Back down and wander up the colonnaded main street, the Cardo Maximus, with its original stones making for uneasy progress even when wearing sensible shoes. Ruts worn by the wheels of chariots are still visible and stretch for nearly a kilometre, ending after passing through the Gate to Damascus, and the North Gate that marks the boundary of this fascinating antiquity.
Turn around and begin your return, but make sure to take in the beautifully restored North Theatre, the central Nymphaeum where fountains once supplied the city’s drinking water, and the incredibly imposing (and never completed) Temple of Artemis with its stunning staircase. And don’t miss the South Theatre, which would be easy to do, its nondescript entrance leading to a covered passage way that opens to an incredible, 5,000-seat venue that is today used for the annual Jerash Festival of Culture and Arts.
The acoustics are genius – from a specific point on the floor, a speaker is able to address the entire assembly without raising his or her voice.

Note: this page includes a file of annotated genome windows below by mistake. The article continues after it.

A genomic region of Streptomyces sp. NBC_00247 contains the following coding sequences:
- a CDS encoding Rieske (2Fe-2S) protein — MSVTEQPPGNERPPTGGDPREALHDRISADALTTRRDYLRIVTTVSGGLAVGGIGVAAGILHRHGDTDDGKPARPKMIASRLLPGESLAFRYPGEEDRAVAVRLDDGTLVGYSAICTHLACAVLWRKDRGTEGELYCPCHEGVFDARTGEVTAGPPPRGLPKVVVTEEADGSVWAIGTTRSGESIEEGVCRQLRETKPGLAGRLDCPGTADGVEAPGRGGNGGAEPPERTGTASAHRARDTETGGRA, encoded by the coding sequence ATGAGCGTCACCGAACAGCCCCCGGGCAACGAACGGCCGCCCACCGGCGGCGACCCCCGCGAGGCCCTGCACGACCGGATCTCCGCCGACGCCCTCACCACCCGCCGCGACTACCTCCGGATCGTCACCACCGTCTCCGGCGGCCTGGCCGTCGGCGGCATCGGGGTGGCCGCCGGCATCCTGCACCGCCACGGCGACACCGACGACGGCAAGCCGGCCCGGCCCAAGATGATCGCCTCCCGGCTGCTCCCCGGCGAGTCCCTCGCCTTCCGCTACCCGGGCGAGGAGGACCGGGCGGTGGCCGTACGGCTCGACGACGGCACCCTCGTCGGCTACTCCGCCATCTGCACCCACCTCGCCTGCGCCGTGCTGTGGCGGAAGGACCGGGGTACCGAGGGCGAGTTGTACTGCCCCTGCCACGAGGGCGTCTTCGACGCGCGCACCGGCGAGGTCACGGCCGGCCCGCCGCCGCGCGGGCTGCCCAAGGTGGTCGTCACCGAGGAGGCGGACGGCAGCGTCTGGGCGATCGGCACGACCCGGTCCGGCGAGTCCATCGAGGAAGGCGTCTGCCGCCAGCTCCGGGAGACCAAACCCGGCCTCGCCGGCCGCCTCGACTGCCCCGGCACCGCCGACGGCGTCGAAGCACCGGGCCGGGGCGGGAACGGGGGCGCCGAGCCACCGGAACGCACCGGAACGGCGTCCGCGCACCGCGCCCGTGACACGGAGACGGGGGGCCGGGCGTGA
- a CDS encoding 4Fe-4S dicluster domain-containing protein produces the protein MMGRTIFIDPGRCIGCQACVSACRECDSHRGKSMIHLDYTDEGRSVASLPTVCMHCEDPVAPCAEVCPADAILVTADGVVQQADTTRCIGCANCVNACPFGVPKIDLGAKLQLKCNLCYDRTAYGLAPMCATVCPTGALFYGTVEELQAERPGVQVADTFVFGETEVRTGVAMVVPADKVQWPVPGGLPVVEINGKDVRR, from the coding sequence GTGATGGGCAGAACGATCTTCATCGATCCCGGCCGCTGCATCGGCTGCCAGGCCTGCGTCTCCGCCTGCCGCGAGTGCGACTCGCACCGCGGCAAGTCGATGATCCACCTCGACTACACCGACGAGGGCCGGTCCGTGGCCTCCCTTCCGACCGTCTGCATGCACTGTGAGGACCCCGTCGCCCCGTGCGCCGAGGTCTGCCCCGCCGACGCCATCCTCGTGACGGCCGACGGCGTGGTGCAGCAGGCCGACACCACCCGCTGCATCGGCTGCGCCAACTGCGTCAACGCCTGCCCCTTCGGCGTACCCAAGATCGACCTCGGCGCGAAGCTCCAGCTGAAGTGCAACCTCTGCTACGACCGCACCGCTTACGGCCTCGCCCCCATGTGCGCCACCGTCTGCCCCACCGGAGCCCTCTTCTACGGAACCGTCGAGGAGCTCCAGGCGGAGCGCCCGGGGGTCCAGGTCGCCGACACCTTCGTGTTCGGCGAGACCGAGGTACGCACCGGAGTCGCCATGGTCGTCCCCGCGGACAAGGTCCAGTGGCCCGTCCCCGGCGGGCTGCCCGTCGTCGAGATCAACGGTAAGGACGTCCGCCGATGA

It takes three, maybe four hours to get the full experience and even those with only a passing interest in how life used to be will find Jerash a moving and memorable experience. But there’s more to be explored in this part of Jordan, with the small city of Madaba just 32km southwest of Amman. It’s Jordan’s fifth-most populous city and is renowned for its Byzantine mosaics, the most famous of which is housed within the Basilica of Saint George. A figurative crossroads for Islam, Judaism and Christianity, Madaba is proud of its social and religious inclusion and it remains a vitally important part of this country’s history.
A short drive northwest of Madaba is Mount Nebo. Here, the recently reconstructed Memorial Church of Moses, run by a group of Franciscan monks as a functioning monastery, houses some of Jordan’s finest ancient mosaics and outside, in its colourful garden grounds, there are stunning vistas to be taken in and enjoyed from one of the kingdom’s best vantage points. The Dead Sea, the Jordan River, the West Bank and Bethlehem are all visible from here.
Jordan drips with ancient history but too many visitors land and head straight to the Dead Sea, Petra and Wadi Rum. Each is entirely remarkable in its own right, of course, but ignore Amman’s surrounding attractions and you’ll miss out on some of the most significant historical sites anywhere in the world. Just remember to take your hat.